This modern kitchen uses blue glass in a fun block pattern. Because this backsplash area is so small, this busy pattern has the right balance for the space. In a larger kitchen, this backsplash would be too much, even if the rest of the room was designed in a very simple manner.
Let’s look at some more fun styles, shall we?
Vacation Beach House Kitchen
This kitchen screams “take me to the beach!” with its bright tropical hues and subtle touches of gold. I mean, I feel like I’m on vacation just looking at it. Living with it every single day would quickly get tiring, but in a vacation home? It’s perfect.
Bachelor Pad Kitchen
The prime example of an ideal man’s kitchen. Wood, and lots of it. Dark, masculine colors. Less-is-more take on lighting fixtures. Yep, a boy definitely lives here. This picture serves as hard evidence that bachelors can have well designed kitchens without looking feminine.
A little rustic charm goes a long way. This kitchen is full of charm with hand-painted ceramic patterned tiles and soft cabinetry and lighting. Warm, welcoming, and serving up lots of personality, this kitchen epitomizes my opinion of a classy rustic kitchen.
Blue Gone Wrong
Now even with a color like blue, which I tend to treat like another neutral, there is absolutely a wrong way to go about things. Any color, no matter how neutral, still needs to both coordinate its undertones with the rest of the space AND complement its design with the space.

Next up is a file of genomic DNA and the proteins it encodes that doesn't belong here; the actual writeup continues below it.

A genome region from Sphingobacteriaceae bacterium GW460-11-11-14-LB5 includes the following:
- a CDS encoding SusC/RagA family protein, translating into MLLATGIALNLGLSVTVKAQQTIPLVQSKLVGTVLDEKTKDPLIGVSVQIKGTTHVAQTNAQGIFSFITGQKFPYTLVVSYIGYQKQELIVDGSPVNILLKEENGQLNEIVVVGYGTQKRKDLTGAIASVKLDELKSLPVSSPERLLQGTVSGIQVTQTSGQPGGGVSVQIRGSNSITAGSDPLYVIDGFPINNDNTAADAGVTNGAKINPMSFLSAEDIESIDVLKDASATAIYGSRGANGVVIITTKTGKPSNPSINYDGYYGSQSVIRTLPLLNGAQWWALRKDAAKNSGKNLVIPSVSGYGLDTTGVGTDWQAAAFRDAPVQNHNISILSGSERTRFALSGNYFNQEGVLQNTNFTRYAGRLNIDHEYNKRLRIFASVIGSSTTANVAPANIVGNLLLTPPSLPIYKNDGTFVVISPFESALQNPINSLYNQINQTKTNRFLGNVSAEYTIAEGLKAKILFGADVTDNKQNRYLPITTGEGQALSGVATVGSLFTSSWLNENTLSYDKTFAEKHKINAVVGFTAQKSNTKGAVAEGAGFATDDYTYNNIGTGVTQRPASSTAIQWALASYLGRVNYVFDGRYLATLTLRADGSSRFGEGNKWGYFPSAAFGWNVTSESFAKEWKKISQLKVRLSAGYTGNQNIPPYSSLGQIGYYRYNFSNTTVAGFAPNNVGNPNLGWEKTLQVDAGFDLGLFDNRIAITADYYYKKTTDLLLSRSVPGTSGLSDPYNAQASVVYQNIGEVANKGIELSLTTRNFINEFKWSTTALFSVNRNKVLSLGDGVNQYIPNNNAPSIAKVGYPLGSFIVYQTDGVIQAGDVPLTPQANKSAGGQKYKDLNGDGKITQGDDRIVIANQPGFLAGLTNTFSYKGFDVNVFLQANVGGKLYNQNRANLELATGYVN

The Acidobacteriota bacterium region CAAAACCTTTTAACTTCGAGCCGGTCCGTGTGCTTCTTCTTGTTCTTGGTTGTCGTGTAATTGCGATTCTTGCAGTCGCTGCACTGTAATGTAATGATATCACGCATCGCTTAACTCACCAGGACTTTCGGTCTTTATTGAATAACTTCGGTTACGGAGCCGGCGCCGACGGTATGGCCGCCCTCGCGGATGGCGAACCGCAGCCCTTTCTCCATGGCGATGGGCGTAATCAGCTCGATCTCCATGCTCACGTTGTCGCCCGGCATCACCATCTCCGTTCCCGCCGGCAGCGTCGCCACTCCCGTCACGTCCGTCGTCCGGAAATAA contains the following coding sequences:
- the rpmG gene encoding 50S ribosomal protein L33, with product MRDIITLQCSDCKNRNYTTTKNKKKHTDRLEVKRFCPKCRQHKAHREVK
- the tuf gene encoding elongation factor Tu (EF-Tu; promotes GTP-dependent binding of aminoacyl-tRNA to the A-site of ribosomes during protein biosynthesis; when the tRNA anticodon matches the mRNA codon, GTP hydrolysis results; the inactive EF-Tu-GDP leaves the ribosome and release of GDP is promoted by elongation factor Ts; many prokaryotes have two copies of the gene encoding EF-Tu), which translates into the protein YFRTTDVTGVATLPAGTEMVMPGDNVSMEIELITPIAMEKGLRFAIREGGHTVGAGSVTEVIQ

Something about this room just feels off, doesn’t it? To me, there are two predominant problems:
First, there is a severe contrast in color. The cabinets and flooring are very warm, almost orangey, while the counters and light fixture are a very cold gray. The ivory cabinets coordinate separetly with the predominant warm cabinets, and also coordinate separately with the blue tile and gray tones, but they do not all coordinate together.
Second, the millwork in the primary cabinetry is exquisite; an immense amount of detail went into making them appear very traditional. The ivory cabinets are a more simplistic contemporary design, but still coordinate as they aren’t too much farther along the cabinetry spectrum. But the backsplash is extremely trendy: staggered back-painted glass in multiple hues of blue. Not only does the color not work with the rest of the room, the style of the tile significantly clashes as well.
All in all, this is a kitchen fail. While all the pieces separately are beautiful, together they create a bit of a mess.
So there we have it, folks. a wide range of kitchens utilizing blue backsplash tile. What category do you think you fit under? And if you disagree with my opinion on the last photo, please feel free to give me a run for my money in the comments below 🙂
If you have fallen in lust with any of the tiles used above, shoot me an email at email@example.com and I will be happy to help you track it down 🙂